The Hamilton County Sheriff's Office has been awarded a $1 million grant that will allow the hiring of eight new School Resource Officers, officials said.
The funding will pay for the SROs for three years with the requirement that the county pick up the cost for a fourth year.
There are currently 16 SROs funded through the sheriff's budget and the city and the county schools provide two each for a total of 20.
Sheriff Jim Hammond has said he wants the SROs added at the lower grade levels and not just in the high schools.
The grant covers full salaries as well as equipment.
He said before the grant is accepted the County Commission would need to agree to fund the fourth year of the program. He said there would no be obligation on the part of the county after that.
Sheriff Hammond said the county had requested $1.4 million.
In announcing the COPS grants, Attorney General Eric Holder said, “In the wake of past tragedies, it's clear that we need to be willing to take all possible steps to ensure that our kids are safe when they go to school. These critical investments represent the Justice Department's latest effort to strengthen key law enforcement capabilities, and to provide communities with the resources they need to protect our young people. Especially in a time of increased challenges and limited budgets, our top priority must always be the safety and well-being of our children.”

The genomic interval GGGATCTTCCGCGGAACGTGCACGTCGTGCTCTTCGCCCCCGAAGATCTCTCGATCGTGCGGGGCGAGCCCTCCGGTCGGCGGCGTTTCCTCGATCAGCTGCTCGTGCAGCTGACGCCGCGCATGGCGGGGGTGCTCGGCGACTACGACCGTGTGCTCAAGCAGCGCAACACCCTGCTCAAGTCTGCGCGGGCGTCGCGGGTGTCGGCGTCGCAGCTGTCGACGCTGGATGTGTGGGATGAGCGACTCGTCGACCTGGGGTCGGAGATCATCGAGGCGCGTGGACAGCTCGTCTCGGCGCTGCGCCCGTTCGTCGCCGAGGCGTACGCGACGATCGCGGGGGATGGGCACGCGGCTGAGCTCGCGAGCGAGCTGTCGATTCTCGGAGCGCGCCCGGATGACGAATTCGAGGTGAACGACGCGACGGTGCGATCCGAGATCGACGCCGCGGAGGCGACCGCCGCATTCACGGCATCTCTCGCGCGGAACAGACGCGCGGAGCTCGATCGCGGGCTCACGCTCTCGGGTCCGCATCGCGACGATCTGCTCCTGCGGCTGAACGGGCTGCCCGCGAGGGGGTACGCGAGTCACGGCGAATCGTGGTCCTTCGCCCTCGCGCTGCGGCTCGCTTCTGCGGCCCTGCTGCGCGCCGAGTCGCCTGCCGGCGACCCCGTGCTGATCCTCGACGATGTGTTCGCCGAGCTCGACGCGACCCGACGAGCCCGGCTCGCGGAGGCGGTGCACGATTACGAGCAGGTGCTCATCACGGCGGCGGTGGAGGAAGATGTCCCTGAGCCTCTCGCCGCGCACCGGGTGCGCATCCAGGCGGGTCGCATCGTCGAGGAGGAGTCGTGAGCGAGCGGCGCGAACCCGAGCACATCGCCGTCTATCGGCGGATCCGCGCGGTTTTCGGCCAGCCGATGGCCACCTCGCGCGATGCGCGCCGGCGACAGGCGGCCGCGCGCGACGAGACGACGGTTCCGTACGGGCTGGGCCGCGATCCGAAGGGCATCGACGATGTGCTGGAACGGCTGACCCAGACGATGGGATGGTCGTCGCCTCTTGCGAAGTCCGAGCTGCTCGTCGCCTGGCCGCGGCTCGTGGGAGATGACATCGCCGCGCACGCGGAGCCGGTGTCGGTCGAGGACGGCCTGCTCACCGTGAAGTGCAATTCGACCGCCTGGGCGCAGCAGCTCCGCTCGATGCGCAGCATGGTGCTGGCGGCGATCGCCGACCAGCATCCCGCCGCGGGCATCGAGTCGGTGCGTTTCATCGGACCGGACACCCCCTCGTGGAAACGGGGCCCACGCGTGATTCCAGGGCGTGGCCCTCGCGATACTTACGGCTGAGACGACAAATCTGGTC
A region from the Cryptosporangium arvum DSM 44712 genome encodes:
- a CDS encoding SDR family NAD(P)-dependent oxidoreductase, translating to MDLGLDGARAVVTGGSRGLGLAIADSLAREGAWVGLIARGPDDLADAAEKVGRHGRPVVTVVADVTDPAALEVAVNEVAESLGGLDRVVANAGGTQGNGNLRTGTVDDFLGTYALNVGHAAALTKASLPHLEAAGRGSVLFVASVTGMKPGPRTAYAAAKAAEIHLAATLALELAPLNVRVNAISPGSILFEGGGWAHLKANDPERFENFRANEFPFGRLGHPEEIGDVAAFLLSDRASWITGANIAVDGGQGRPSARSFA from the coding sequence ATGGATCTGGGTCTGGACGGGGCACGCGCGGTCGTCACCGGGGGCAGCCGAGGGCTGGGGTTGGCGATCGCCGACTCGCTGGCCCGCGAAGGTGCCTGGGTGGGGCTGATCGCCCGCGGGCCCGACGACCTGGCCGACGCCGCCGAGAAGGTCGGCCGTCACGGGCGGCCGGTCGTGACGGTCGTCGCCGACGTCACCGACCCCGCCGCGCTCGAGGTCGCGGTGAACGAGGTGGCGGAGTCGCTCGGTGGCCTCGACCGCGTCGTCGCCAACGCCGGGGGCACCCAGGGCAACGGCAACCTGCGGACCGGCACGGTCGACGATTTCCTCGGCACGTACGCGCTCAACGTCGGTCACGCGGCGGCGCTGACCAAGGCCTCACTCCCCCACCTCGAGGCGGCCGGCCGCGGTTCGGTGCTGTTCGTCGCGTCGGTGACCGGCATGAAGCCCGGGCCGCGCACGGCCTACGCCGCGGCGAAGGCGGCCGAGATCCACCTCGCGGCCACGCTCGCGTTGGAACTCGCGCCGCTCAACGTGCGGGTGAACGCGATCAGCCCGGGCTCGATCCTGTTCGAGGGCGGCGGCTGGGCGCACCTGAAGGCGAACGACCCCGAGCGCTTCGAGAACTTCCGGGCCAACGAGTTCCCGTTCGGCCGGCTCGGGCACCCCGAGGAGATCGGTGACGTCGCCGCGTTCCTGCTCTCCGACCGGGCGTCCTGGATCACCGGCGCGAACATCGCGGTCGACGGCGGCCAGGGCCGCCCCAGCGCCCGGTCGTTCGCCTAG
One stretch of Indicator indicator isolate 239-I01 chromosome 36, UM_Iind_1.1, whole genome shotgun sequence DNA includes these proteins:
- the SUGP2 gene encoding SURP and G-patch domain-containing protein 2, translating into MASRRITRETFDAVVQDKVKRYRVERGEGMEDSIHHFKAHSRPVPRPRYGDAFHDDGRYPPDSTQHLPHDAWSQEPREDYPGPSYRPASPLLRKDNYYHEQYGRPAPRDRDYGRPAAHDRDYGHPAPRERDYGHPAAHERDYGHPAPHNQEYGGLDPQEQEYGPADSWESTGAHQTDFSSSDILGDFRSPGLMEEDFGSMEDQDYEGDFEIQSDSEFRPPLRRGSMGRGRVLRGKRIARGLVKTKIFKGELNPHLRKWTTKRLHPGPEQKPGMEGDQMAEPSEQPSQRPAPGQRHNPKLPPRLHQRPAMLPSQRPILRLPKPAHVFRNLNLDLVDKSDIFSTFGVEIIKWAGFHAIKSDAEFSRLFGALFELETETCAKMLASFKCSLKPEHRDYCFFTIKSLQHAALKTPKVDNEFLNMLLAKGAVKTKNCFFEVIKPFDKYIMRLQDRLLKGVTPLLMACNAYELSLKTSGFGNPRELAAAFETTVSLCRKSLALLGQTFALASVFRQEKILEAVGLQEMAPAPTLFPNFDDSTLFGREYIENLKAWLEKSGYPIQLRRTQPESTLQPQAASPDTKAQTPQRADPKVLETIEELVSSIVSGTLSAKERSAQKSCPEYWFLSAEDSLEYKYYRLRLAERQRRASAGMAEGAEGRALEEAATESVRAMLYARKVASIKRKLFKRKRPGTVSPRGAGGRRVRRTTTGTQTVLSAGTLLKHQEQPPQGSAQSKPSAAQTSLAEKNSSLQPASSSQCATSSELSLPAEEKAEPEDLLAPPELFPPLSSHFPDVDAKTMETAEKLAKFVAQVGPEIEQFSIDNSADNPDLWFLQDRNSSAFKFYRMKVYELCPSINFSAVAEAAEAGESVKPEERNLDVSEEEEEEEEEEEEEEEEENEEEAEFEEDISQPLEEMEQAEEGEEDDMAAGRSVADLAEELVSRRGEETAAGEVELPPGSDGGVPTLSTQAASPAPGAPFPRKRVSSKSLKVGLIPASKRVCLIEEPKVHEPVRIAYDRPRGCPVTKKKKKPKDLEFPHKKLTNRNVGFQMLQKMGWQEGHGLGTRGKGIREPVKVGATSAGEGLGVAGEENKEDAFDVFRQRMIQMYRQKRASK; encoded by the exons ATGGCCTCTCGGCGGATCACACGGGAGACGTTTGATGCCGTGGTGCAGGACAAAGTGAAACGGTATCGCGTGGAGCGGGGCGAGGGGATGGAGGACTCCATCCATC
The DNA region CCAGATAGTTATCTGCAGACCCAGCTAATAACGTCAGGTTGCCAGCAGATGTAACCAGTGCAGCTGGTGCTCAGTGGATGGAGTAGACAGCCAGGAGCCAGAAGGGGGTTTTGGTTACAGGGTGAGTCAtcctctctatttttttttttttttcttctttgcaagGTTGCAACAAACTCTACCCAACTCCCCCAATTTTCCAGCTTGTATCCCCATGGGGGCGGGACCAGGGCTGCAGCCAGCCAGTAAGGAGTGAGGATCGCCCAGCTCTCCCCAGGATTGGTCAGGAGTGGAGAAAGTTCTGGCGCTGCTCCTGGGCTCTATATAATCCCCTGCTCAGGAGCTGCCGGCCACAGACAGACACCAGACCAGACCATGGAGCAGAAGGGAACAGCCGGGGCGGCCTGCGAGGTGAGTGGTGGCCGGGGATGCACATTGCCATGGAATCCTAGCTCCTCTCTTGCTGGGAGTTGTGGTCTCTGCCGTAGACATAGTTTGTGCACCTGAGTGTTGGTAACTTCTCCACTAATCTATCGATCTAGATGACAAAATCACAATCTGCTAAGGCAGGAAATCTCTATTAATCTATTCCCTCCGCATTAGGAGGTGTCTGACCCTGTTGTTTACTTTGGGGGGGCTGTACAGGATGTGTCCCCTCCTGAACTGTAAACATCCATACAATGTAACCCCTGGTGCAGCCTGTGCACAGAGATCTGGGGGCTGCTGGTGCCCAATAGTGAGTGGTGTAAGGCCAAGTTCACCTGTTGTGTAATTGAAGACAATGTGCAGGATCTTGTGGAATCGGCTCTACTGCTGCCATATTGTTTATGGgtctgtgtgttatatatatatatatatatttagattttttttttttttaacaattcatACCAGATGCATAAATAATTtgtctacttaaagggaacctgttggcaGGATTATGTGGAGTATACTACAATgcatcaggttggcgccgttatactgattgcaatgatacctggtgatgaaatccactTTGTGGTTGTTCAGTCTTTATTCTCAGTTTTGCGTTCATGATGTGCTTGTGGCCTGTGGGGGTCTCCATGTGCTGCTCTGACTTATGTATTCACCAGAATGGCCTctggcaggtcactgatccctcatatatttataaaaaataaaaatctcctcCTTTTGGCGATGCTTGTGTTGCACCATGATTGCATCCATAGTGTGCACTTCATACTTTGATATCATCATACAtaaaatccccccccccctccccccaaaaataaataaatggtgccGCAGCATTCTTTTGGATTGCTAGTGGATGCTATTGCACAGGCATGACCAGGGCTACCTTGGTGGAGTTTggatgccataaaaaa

Overall the COPS Office funded awards to 263 cities and counties, aimed at creating 937 law enforcement positions. More than $125 million will be awarded nationally, including nearly $45 million to fund 356 new school resource officer positions.
U.S. Attorney Bill Killian said, “Keeping our children safe when they go to school is of critical importance and I am pleased to join the Attorney General and the COPS Office in announcing these grants which will help provide our communities with the resources needed to accomplish this vital mission.”
“The COPS Office is pleased to assist local law enforcement agencies throughout the country address their most critical public safety issues,” said Joshua Ederheimer, acting director of the COPS Office. “Funding from this year’s program will allow many cities and counties to apply new sworn personnel to issues related to violent crime, property crime, and school safety.”
The COPS Hiring Program offers grants to state, local and tribal law enforcement agencies to hire or rehire community policing officers. The program provides the salary and benefits for officer and deputy hires for three years.
Grantees for the 2013 hiring program were selected based on their fiscal needs, local crime rates, and their community policing plans. There was an additional focus this year on agencies requesting assistance in developing school safety programs that would include the hiring of a school resource officer. School resource officer positions funded by the COPS Office are sworn law enforcement positions that work within a school district or facility, interacting directly with school administrators and students.
The COPS Office is a federal agency responsible for advancing community policing nationwide. Since 1995, COPS has awarded over $14 billion to advance community policing, including grants awarded to more than 13,000 state, local, and tribal law enforcement agencies to fund the hiring and redeployment of approximately 125,000 officers and provide a variety of knowledge resource products including publications, training, and technical assistance.
Grants in East Tennessee also included $112,282 to the city of Clinton and $439,077 to the Johnson City Bureau of Police.